Benzene is like a synonym for organic chemistry! An important organic chemical that has a multitude of utilities. In fact production and usage of benzene can be considered as an important marker of industrial development of a nation.
The synthesis of benzene, a fundamental aromatic chemical, takes place in steel, petrochemical, and petroleum refineries. It is used to make a variety of downstream petrochemical products, including detergents, pesticides, resins, and nylon tyres.
Steel plants generate benzene from the coke oven gas in the corresponding aromatic recovery units. Various petrochemical units also produce benzene. So, let’s see what are the different methods to prepare benzene.
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Cyclic hydrocarbons are the group to which benzene belongs. Benzene is the simplest aromatic hydrocarbon. Its chemical formula is C6H6. Each carbon atom in benzene forms a ring with six other carbon atoms. There is just one bond between each carbon atom and a hydrogen atom. The theory of valence bonds teaches us about the two stable resonance structures of the benzene ring, but the molecular orbital theory states that a benzene ring creates three - orbitals that stretch across all six carbon atoms.
The primary ingredient utilised in the production of several resins, synthetic fibres, plastics, pharmaceuticals, insecticides, rubber lubricants, detergents, and dyes is benzene. In its natural condition, benzene is produced by volcanoes and forest fires.
Benzene exhibits all the characteristics of aromaticity- i.e., it is conjugated, planar, cyclic and obeys Huckel’s rule’(that is, it contains 4n + 2 = - electrons) rule. Its structure is a hybrid of two equivalent resonating structures.
English physicist Michael Faraday discovered benzene in 1825, and it wasn't until 1842 that it was made widely available once it was determined to contain benzene. Petroleum is currently used to extract large volumes of benzene.
A colourless liquid with the chemical formula C6H6, benzene has a distinctive smell. Benzene boils at 80.1oC and melts at 5.5oC. The essential chemical group known as aromatic compounds includes benzene and its derivatives. The manufacture of drugs, plastics, oils, synthetic rubber, and colours all use benzene as a precursor.
Ethyne can be converted to benzene by cyclic polymerization. The process of cyclic polymerization of acetylene when it passed through a red hot metallic tube at a very high temperature of 873 K, produces benzene.
Ethyne can be obtained by hydrolysis of calcium carbide with water. CaC2+2H2O Ca(OH)2 + C2H2
Aromatic acids are basically benzoic acid and its derivatives. Benzene can be obtained from the sodium salt of benzoic acid.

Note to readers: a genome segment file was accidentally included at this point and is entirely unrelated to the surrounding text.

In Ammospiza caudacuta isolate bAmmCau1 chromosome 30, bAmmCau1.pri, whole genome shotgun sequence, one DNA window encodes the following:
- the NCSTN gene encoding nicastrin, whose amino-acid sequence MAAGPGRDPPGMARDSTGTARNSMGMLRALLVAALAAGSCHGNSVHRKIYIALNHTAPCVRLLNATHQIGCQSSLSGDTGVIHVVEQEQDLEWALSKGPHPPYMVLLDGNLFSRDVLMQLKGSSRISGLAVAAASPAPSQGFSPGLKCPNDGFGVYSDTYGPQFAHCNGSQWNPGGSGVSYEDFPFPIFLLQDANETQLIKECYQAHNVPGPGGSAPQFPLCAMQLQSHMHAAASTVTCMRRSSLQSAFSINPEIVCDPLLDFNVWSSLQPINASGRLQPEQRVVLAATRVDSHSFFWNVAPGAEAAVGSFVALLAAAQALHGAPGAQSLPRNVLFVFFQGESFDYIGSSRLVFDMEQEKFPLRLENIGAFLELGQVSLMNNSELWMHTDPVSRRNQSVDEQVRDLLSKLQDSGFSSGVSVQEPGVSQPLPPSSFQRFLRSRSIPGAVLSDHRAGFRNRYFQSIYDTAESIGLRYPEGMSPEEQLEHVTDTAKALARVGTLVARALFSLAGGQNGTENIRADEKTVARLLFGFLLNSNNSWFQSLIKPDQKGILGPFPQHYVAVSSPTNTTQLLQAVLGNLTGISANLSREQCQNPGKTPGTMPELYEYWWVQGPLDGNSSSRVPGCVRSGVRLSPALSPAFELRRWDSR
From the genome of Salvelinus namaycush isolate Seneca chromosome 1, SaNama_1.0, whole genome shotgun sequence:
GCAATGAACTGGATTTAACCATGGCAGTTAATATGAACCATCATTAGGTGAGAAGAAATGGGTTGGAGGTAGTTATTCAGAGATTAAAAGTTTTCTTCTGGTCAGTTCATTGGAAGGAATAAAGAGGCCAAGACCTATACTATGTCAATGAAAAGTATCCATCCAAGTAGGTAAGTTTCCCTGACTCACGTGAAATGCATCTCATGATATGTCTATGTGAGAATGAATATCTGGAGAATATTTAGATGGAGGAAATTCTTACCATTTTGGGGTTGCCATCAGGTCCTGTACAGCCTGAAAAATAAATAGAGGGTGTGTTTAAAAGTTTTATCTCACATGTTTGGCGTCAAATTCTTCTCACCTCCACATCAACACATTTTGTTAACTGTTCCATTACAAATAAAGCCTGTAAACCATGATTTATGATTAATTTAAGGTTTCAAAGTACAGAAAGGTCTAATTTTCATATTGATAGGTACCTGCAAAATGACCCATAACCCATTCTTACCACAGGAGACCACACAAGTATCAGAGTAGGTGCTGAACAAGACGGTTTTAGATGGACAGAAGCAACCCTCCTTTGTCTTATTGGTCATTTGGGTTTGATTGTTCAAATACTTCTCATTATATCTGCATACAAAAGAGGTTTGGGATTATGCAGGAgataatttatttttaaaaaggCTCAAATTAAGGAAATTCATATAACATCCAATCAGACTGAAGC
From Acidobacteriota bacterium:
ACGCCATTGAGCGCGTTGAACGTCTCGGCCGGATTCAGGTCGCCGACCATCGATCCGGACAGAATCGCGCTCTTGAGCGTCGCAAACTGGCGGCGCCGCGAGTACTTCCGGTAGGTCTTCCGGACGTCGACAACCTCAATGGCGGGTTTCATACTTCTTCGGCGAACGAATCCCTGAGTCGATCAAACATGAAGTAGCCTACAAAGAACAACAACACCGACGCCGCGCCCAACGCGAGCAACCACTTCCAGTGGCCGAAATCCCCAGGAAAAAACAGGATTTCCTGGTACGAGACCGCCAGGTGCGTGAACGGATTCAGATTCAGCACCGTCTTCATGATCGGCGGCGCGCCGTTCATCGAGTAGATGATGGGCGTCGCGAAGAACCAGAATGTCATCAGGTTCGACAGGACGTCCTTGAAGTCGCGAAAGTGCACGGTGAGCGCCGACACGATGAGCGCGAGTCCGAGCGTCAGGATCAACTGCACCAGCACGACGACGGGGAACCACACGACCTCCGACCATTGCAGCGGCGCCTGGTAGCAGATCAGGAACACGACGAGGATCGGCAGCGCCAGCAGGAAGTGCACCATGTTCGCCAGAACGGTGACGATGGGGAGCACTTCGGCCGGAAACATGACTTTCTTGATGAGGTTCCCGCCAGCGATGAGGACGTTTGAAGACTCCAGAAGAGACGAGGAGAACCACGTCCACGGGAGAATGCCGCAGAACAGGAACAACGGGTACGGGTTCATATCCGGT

Generally in laboratories, benzene is simply made by boiling a soda lime and sodium benzoate solution. This process is known as decarboxylation. This technique involves heating sodium benzoate and soda-lime (sodium hydroxide combined with calcium oxide), which removes carbon dioxide and results in the production of benzene and sodium carbonate as a by-product.
Through the hydrolysis of sulphonic acids, benzene can be produced. This procedure results in the creation of benzene by exposing benzene sulphonic acid to extremely heated steam. Upon boiling benzene sulphonic acid with dilute HCl acid under pressure at 150-200°C or hydrolyzing it with superheated steam yields benzene. This reaction is termed as desulphonation.
Benzene is produced when phenol is reduced with extremely hot zinc powder. Phenols can also be used to make benzene through reduction. In this procedure, heated zinc dust is passed over phenol vapours. They are reduced to benzene by zinc dust.
Phenol combines with zinc dust at a higher temperature to yield phenoxide ions and a proton, which then accept an electron from the Zn atom to form a H-radical, which is then used to create benzene. This causes the synthesis of ZnO and the self-conversion of the phenoxide ion into benzene.
Chlorobenzene on reduction with Ni-Al alloy and sodium hydroxide (NaOH) produces benzene.
Toluene hydrodealkylation converts toluene to benzene. In this hydrogen-intensive process, toluene and hydrogen are mixed, and the resulting mixture is then passed at 500–650 °C and 20–60 atm pressure over a catalyst made of chromium, molybdenum, or platinum oxide. Sometimes higher temperatures are used in place of a catalyst (at the similar reaction condition). The following conditions cause toluene to undergo dealkylation, turning it to benzene and methane..
Typical yield is around 95 %.
Cyclohexene on reacting with ethene produces benzene and by-product ethane upon hydrogenation of ethene.
When cyclohexane is exposed to iron or quartz in a scorching-hot tube, it undergoes oxidation and transforms into benzene. This is known as oxidative dehydrogenation.
This is a very important industrial method of production of benzene in petrochemical industries.
Let’s see an example:
The process of the formation of aromatic hydrocarbons from alkenes when heated at high temperatures and pressure conditions is catalytic reforming. Through this technique cyclohexene in reaction with ethene can produce benzene.
n-Hexane on aromatisation produces benzene. The process occurs in the presence of chromic oxide-alumina catalyst at 600oC and 15 atm.